Acute stress has been observed to induce hormonal alterations in animals and humans. One of the perceived effects is the increased glucocorticoid concentrations in the blood and saliva. Moreover, a large percentage of animal research have pointed out that significant increases in the levels of circulating glucocorticoids are said to have improved memory storage. Aversive conditioning paradigms and water-maze experiments have consistently shown the association of the memory enhancing effect of glucocorticoids with a significant increase in emotional arousal. This suggests a relationship between arousal and glucocorticoids on memory formation.
Similarly, it was found that the memory enhancing effect of cortisol was particular to emotionally arousing material. The findings corroborate previous animal studies which found that glucocorticoids do relate to arousal in improving memory for emotionally significant stimuli among individuals.
On the other hand, a number of human studies have presented the positive effects of post-learning stress and stress hormones, while others were not able to observe any relationship between the amount of cortisol and memory arousal or found the opposite effect. Meanwhile, other studies show the contrary, observing that stress and glucocorticoids have impaired memory in both animals and humans in specific conditions.
In addition, some studies were able to discover a parallel effect in terms of verbal recovery of material. They found that individuals who received 25 mg of cortisone had weakened memory performances when the drug was given prior to the act of remembering, but not when the same was given prior to or immediately after understanding. This indicates that both externally administered and naturally occurring glucocorticoids in the body do not seem to indicate any damage to memory acquisition, but rather to the recovery of previously gained memories.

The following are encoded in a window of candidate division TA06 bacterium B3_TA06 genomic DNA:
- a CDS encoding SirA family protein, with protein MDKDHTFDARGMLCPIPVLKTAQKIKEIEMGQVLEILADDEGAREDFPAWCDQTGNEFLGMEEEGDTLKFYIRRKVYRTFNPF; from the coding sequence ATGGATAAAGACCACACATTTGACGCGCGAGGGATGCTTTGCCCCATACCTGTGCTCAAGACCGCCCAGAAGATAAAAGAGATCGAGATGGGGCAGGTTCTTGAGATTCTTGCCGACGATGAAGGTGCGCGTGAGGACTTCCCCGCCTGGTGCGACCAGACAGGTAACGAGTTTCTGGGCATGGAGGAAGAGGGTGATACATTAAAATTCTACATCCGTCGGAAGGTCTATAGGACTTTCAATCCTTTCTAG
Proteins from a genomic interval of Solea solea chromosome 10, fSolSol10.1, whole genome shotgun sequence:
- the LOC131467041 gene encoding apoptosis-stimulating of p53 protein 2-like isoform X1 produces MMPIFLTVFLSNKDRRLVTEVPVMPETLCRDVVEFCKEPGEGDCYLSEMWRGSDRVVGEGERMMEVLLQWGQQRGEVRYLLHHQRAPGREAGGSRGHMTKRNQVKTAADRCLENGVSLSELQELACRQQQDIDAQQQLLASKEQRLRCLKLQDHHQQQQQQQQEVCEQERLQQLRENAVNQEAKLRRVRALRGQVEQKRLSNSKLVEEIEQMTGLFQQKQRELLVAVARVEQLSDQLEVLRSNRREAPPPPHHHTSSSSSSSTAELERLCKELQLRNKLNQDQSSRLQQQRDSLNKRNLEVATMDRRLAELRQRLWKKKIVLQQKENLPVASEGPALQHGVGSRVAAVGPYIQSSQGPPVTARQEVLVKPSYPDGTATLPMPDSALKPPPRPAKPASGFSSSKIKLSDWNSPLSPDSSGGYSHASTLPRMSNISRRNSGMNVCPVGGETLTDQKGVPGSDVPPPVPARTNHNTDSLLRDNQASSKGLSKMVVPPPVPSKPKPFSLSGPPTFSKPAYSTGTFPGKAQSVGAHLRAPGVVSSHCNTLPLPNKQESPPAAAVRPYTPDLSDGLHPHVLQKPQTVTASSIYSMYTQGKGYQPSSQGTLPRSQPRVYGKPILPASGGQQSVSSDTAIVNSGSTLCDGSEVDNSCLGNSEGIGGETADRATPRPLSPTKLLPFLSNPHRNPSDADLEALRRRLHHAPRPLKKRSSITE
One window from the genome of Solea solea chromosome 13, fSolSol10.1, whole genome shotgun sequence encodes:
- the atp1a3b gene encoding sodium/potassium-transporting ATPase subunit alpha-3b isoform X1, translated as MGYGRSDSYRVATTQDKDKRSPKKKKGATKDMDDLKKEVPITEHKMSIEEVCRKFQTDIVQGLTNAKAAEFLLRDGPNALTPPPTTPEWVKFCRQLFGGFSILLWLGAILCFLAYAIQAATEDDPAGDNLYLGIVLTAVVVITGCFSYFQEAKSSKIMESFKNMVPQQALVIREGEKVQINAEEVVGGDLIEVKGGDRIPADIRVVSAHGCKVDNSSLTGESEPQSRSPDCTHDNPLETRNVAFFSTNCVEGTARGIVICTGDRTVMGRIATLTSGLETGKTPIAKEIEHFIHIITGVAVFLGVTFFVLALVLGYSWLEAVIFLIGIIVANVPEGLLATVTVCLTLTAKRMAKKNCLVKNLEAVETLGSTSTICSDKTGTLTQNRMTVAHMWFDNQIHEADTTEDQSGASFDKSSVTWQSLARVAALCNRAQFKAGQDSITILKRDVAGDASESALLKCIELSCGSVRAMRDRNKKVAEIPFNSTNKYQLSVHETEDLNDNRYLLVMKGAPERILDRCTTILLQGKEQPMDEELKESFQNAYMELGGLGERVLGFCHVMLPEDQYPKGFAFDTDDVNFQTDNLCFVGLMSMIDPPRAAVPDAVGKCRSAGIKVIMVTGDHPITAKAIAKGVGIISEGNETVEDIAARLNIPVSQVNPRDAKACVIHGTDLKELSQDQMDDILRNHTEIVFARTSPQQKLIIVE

A number of studies have produced conflicting results regarding the effects of both stress-induced elevations in cortisol secretions and those due to the administration of externally administered glucocorticoids. Some found a reduction in declarative memory performance when the stressor was introduced immediately prior to learning. On the contrary, some did not show the same effect while employing a similar stressor. The disparity noted may be due to the differences in timing of the stressor and valence of the verbal material used.
The existence of mood disorders supports the claim that stimulus valence is likewise a controlling factor in the effect of stress and stress-induced cortisol secretion on memory performance. Specifically, it was seen that stress-induced cortisol secretions mainly disrupted the memory retrieval of positively valenced material, while leaving that of neutral or negatively valenced material unchanged.
This led the authors to investigate whether psychosocial stress and the increased endogenous cortisol secretion associated with it have varying effects on the recovery of words with different valences.
Specifically, the following hypotheses would be tested: a) the negative effect of cute psychosocial stress on retrieval than on acquisition; b) that elevations in cortisol secretions due to acute stress would disrupt the retrieval of long-term memory for positive words, while leaving that for neutral or negative words unchanged; and c) that individuals with significant increases in cortisol secretions due to stress would experience greater disruption in the retrieval of positive memories.
Male participants were employed for the study. They had to be free from any serious physical and mental illness for the past 12 months. In addition, they also had to be non-smoking individuals.
They were randomly classified into three conditions, namely: a) exposure to a brief laboratory stressor prior to word presentation on the first day (pre-learning stress; n=20); b) exposure to the stressor prior to recovery on the second day (pre-retrieval stress; n=20); and c) no stress exposure.